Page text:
Midseason Replacement

Earnest Pettie, comedy writer

Blockbuster Vs. Netflix

Its been interesting working for Blockbuster during this deathmatch with Netflix. Five years ago, at my old Blockbuster in LA, customers would threaten to close their accounts and join Netflix, and no one would care. When I rejoined Blockbuster a year ago, I walked into a company that was quaking in its boots at the threat posed by the younger, swifter Netflix.

As an employee, my job consisted of getting as many customers signed up for Blockbuster’s competing service, Blockbuster Online–now called Blockbuster Total Access. I did not think Blockbuster would ever rally to compete with Netflix. Blockbuster’s user interface was outdated, and the service lacked the social niceties offered by Netflix. I went so far as to write a five page document on fixing the Blockbuster Online to compete with Netflix. Though I’m sure no one important ever saw my report, many of the things I outlined were introduced after Blockbuster revamped its online service’s website. Life was miserable for Blockbuster employees. Lacking the word-of-mouth that Netflix enjoyed, Blockbuster’s employees had to become the buzz, asking every single customer if they were interested in trying out the service. Blockbuster then did something I had not anticipated. They offered free in-store rentals for online customers who brought their video mailers into their local stores. Effectively, Blockbuster had all but eliminated the waiting period for its online customers. They could go directly to the store to get videos and still receive more in the mail.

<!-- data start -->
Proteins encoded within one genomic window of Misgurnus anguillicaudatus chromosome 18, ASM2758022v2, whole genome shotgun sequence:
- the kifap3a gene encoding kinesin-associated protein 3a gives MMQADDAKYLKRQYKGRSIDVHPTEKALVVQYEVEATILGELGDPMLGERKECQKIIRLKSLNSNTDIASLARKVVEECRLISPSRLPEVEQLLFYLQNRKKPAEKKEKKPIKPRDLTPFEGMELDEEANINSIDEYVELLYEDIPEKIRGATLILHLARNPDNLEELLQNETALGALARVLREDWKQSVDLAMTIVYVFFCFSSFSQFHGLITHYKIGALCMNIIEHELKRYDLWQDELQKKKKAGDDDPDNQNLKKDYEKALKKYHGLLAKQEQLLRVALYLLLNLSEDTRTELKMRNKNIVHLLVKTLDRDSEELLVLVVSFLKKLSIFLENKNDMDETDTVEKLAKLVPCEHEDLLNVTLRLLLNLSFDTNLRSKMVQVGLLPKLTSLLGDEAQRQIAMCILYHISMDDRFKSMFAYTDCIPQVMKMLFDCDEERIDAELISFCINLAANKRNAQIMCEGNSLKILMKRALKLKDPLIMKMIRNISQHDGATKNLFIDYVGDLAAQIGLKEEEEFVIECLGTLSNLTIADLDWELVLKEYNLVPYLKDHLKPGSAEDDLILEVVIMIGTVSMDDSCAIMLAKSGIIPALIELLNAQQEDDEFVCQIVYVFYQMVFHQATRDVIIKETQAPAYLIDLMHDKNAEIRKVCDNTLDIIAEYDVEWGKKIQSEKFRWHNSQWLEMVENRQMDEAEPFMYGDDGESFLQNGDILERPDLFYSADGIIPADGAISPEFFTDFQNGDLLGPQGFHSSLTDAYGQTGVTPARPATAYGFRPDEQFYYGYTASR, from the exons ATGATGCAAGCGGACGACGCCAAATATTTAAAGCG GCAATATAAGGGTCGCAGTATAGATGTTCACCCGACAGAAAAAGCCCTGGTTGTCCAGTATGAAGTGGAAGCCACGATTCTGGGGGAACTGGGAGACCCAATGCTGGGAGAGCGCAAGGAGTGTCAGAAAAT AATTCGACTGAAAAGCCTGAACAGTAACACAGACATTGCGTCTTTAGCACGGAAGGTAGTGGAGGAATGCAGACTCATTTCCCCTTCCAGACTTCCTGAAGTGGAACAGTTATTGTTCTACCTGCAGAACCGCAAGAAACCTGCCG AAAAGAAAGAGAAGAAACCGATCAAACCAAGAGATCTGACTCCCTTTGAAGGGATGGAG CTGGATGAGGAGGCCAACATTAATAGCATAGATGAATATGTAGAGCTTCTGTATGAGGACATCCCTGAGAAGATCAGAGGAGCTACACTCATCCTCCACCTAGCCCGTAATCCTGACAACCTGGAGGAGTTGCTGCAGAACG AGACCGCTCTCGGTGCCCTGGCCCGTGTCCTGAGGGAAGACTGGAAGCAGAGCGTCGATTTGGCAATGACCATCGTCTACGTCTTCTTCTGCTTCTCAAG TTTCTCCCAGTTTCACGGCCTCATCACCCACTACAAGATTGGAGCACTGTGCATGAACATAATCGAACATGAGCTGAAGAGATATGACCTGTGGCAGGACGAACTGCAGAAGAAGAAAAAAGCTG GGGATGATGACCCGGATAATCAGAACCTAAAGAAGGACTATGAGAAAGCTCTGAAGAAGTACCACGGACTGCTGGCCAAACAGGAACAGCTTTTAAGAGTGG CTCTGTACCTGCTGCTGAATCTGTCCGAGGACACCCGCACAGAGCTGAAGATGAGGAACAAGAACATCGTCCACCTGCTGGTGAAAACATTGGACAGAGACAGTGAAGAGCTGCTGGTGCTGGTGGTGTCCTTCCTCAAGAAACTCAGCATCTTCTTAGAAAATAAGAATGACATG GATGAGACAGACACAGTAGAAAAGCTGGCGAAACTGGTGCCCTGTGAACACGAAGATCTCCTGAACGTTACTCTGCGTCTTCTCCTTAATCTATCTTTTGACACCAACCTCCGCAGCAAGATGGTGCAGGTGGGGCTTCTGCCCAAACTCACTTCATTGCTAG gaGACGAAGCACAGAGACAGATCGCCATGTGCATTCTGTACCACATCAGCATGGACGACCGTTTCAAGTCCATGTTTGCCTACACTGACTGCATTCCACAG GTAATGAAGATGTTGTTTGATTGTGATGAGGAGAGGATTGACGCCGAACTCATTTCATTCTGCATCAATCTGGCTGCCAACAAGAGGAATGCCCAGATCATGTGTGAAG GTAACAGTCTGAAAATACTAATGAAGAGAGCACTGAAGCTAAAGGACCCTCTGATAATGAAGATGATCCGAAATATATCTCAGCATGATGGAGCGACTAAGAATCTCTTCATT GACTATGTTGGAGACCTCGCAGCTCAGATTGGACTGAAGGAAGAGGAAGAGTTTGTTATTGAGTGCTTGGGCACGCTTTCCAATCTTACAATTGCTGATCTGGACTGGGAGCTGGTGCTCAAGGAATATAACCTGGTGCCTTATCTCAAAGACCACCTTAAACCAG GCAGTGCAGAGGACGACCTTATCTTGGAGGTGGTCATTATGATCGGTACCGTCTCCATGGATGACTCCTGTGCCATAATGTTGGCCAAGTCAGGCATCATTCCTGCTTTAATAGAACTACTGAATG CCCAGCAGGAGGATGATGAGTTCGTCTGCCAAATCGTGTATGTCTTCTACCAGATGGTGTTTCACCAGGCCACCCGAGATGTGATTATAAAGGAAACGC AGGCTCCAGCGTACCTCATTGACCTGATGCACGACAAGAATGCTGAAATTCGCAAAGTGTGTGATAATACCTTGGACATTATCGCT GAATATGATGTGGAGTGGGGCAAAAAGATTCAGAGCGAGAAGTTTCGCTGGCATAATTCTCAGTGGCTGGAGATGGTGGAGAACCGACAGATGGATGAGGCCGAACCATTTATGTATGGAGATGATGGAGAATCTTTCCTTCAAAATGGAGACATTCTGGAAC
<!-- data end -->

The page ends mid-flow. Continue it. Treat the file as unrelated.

Netflix quickly regrouped, allowing their customer the ability to stream movies to their computers, further shortening the gap between want and fulfillment. I can not stress just how important beating Netflix was to Blockbuster. We saw it as a triumph when Netflix announced its first-ever decrease in subscribers. The fight is not nearly won; Netflix still has the ability to strike fear into Blockbuster’s heart. Need proof? Yesterday, Blockbuster bought Movielink, one of the first movie download services to build a relationship with the big Hollywood studios. Netflix should take this as a compliment. In less than five years, it has eliminated all other video chains as Blockbuster’s chief rival, and now It can’t make a move without Blockbuster trembling, racing to catch up.

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This entry was posted on August 9, 2007 by in Uncategorized.

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